So Channel Six will turn travel blog for awhile, because in two days, I'll be setting out to really test my green mettle, on a trip with two simple rules — no planes, and no cars.
You would think this doesn't leave a lot of transportation options, but really, it does. They are, in order of preference:
1. Sail-powered ships
3. Non-sail-powered ships
If all goes well, I'll probably use all of these options at some point during my trip. Failure equals calling a cab.
This didn't start out as a green trip. It started out as a simple trip to Boston. Various circumstances (mostly, the economy) left me without a trip planned with friends this year, and I'm one of those people who goes a little batty if I go too long without traveling.
I checked flights to Boston, and the prices were good. But the more I plugged info into Farecast, the more I began to realize I didn't want to fly. I didn't want to go through the hassle, and I didn't want to be a part of all that jet fuel burned, all that carbon spewed into the atmosphere.
Maybe I could cut my flying time in half by flying in and taking the train back, I thought. I checked the times for Amtrak's regional train back — about 8 hours, but maybe a good way to wind down on the ride home. Then I noticed that the regional stops in Mystic, Conn., another place I'd been interested in visiting. A night or two in Mystic would break up the train ride nicely.
Then I decided to drop the flight to Boston, too. Looking strictly at the in-transit numbers — 6 hours and 45 minutes for Amtrak's fastest train, the Acela, to get to Boston versus an hour and a half direct flight — the train wouldn't seem to compete. But any one-way flight would involve either: a more expensive flight out of Metro-accessible Reagan National; Metro and then a bus to Dulles; or Metro and then a train to BWI. When I started to consider the 2 hours early I like to arrive for a flight, versus the half hour I'm comfortable with arriving before a train, well, the train suddenly started looking a whole lot more competitive.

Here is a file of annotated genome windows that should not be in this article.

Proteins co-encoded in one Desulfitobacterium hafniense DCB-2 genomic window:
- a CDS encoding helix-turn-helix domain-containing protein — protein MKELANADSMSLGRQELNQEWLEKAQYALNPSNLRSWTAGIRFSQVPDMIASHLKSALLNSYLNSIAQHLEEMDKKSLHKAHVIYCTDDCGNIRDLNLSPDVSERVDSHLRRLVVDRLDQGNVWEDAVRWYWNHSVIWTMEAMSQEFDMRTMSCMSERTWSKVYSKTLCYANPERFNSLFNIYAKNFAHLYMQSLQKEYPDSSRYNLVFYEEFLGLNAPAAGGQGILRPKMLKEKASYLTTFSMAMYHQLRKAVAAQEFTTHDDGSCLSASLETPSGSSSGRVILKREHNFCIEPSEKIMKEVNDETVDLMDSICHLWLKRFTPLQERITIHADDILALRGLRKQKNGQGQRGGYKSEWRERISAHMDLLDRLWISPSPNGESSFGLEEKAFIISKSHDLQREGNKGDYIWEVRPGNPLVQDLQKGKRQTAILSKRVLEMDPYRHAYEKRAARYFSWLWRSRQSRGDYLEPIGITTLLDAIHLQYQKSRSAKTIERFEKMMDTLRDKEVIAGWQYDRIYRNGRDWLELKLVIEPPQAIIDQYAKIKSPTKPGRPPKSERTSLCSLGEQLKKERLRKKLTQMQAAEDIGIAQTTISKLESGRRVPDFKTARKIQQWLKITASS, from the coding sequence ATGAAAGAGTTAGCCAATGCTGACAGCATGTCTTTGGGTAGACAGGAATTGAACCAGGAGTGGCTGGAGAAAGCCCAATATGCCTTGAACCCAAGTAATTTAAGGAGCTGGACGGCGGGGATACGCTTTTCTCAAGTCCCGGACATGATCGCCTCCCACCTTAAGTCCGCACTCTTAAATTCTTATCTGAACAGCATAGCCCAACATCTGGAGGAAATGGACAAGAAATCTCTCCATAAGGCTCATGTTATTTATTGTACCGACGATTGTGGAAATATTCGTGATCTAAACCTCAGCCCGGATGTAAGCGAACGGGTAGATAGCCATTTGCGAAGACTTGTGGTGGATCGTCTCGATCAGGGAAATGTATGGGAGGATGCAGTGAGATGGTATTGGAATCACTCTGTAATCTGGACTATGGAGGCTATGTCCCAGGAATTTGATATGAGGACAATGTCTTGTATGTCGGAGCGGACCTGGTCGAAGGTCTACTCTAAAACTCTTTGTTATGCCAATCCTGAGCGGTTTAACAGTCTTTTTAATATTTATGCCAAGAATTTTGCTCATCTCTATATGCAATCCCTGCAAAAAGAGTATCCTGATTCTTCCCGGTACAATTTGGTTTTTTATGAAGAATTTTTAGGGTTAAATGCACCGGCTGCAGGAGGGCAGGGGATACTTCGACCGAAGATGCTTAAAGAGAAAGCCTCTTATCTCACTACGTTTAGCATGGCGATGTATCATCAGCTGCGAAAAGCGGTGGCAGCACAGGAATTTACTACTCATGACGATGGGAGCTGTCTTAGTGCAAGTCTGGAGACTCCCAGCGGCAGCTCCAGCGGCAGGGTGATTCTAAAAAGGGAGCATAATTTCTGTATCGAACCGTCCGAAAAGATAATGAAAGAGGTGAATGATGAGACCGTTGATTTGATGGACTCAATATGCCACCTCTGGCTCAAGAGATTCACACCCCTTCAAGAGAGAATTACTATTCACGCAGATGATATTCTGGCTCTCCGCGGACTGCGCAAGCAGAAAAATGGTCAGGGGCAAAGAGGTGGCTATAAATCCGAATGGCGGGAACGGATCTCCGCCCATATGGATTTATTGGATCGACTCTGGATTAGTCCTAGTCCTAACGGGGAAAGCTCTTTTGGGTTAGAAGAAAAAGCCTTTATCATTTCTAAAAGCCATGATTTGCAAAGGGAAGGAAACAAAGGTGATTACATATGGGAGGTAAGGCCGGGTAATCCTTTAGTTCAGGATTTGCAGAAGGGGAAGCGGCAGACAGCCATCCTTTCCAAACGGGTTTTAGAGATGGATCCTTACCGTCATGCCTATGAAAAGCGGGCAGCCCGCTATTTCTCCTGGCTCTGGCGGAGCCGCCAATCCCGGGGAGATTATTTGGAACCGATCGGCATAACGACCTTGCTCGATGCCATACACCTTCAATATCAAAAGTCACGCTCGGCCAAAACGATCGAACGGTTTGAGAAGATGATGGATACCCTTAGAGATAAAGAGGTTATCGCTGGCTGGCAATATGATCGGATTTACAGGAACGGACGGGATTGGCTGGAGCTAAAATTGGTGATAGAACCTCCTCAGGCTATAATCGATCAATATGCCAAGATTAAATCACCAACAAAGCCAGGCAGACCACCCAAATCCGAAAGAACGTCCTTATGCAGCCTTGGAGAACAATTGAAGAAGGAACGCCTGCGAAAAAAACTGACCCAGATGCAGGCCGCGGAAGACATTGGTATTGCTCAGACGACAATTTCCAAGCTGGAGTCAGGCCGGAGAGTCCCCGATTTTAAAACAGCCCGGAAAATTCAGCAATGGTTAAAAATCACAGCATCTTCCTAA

And then there's Union Station. The mall-ified-but-still grand Beaux Arts masterpiece is one of my favorite places in Washington. It easily bests Dulles' dated concrete swoosh, or BWI's extreme blandness. Somehow, it felt like I would be cheating on Union Station if I departed for my trip anywhere else.
The Acela's business-class seats are a little out of my usual price range, but I decided I would splurge and take the high-speed train up, to save some time and see what it was like. Then Amtrak offered a fare sale on the Acela, and that sealed my plans.
I'm a big fan of public transit, and after I decided to take the train, it didn't take long for the rules to develop. Or for me to add another city and state to my itinerary — a day trip to Portland, Maine.
I've been thinking a lot lately about the future of travel — about what happens when we run out of oil. I'd like to think that you could still make this trip in that era. So this isn't one of those multi-day sleeper car rail trips where the journey really is the trip. This is just a trip where rail is a more relaxed, greener means of getting from point A to point B, one that's likely to still exist in 50 years.
Now let's see if I can stick to the rules.